Men Of God Leading The Way

Written by gregdenham on January 13th, 2012


Jesus said, “Follow Me, and I will make you become fishers of men!” (Mk 1:17)

What did Jesus mean by this?

For Jesus to say, “Follow me …” tells us that Christianity is highly relational. It’s a relationship with, Jesus Christ! When Jesus said, “…I will make you fishers of men” He was communicating that those who follow Him will have a unique influence upon their fellow man. He wants our lives to have an impact in the work of the Gospel. The Lord wants our lives to have a godly, healthy and inspiring influence to those around us. Boiled down, Christian’s are to lead in this way!

Here’s the question I want to pose to my fellow brothers in Christ, “What does a man of God’s influence look like?” Or, “What does it mean that a man of God, leads the way?” Below are eight points that begin to answer that question. It is not a complete list(there’s more to come), but it’s a good start!


#1 Keeps the main thing the main thing (I Cor 2:2; John 15:26; John 14:6; Phil 3:12-14)

Men of God love Jesus, grow in Jesus, and obey Jesus! What is the main thing? The Son of God, the Word of God and the Spirit of God! When the main thing is the main thing: the Spirit of God is satisfied, the Word of God is prioritized, the Son of God is glorified and the Church of God is edified! When this takes place the church is a powerful influence that will make Christ known and make new disciples of Christ!


#2 He is a Steward (I Cor 4:1-2; 1 Peter 4:10; I Cor 6:20)

A man of God lives with a high level of awareness that he is responsible with what is not his. He is a steward of the Gospel message. He is a steward of the resources, opportunities, gifts and the time that has been given to him. He is also a steward of his own body knowing that his life does not belong to himself.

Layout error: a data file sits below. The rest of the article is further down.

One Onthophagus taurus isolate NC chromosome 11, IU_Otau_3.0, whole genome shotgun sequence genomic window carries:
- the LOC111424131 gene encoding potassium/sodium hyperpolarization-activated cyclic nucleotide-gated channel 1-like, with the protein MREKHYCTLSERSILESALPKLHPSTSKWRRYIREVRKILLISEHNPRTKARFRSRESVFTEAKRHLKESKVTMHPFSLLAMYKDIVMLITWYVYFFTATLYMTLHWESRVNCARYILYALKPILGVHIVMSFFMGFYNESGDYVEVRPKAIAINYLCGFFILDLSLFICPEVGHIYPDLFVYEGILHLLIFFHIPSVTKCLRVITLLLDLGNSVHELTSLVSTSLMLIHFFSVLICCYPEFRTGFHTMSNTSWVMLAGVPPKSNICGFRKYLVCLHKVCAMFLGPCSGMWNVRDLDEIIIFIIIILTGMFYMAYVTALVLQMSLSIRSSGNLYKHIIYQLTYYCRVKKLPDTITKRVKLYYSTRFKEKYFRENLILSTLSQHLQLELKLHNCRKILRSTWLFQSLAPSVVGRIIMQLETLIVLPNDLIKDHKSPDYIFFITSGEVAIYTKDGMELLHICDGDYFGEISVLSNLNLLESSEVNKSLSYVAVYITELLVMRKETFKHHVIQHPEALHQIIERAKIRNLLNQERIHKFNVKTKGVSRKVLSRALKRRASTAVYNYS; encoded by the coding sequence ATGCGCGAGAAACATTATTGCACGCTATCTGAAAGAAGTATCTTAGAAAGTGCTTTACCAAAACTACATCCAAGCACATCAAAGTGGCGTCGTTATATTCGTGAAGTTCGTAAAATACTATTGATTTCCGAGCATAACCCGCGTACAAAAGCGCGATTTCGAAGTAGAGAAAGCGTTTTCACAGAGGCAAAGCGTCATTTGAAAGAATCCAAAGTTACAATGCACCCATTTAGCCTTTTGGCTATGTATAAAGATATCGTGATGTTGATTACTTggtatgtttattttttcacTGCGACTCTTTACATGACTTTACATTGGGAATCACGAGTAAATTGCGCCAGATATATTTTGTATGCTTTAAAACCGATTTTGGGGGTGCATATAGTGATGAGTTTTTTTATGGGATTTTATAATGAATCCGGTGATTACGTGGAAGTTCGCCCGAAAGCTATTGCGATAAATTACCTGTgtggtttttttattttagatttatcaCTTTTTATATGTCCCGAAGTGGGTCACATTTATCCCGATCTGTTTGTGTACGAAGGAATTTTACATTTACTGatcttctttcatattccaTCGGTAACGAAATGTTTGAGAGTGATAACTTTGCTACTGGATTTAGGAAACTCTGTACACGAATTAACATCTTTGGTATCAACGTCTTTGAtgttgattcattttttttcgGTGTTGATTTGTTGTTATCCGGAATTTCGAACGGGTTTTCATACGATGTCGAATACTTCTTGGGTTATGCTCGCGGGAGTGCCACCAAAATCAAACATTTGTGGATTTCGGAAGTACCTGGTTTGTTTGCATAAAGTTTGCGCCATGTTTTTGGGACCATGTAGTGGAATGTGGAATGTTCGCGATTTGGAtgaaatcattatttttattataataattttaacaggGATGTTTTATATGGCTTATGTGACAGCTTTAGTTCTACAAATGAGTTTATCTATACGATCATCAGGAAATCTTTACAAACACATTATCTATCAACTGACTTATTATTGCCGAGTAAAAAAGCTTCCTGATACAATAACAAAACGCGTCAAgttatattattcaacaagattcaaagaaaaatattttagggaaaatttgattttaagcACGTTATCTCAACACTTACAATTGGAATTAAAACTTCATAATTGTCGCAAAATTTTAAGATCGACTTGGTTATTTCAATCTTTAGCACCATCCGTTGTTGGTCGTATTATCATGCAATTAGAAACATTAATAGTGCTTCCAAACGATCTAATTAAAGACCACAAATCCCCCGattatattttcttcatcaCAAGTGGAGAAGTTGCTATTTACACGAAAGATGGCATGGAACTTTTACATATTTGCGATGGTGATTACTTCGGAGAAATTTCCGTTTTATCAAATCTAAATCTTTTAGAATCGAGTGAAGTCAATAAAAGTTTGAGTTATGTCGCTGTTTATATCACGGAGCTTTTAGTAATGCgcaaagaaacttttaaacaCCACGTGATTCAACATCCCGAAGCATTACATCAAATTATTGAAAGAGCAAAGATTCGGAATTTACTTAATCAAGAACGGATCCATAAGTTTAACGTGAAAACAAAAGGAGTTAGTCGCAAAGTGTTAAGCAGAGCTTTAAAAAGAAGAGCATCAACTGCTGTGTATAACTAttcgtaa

#3 He puts the cause of Christ, first! (1 Cor 6:7; Acts 20:24)

This means that a man of God is willing to give up their rights and liberties for the greater good for the cause of Christ. They are willing to be disadvantaged personally, so  that the community is advantaged corporately! They are willing to suffer privately in order to avoid contributing to influences that undermine the greater good of the body of Christ. Paul wrote, “But none of these things move me; nor do I count my life dear to myself, so that I may finish my race with joy, and the ministry which I received from the Lord Jesus, to testify to the gospel of the grace of God.” Acts 20:24


#4 He understands and is committed to doing the will of God! (Eph 5:15-17)

“See then that you walk circumspectly, not as fools but as wise, redeeming the time, because the days are evil. Therefore do not be unwise, but understand what the will of the Lord is.” 

The word “time” carries the idea of opportunity or special moments. It does not refer to time on the clock. (i.e. Chronos)

Perspective: The speed of the “game of life” is faster than ever! Information, transportation and expectation have all picked up in pace! Unless a man of God has identified the chief opportunities and priorities that are to define his life, there is a high likelihood that his his witness for Christ will get left in the dust. Ask yourself, “Lord, what are the priorities that are to define my life and glorify you?”


#5 He has a heart of God for the people of God (John 13:35; Acts 2:46; Rom. 16:17-18).

Jesus said “By this all men will know that you are my disciples, if you love one another.” (Jn 13:35)

This means that a man of God demonstrates love to all Christians, not just some. What is love? Love is patient, gracious and kind. A Christian is to love all who make up the most diverse family on earth. A man of God exemplifies unity in the essentials, liberty in the non-essentials, but love in all things!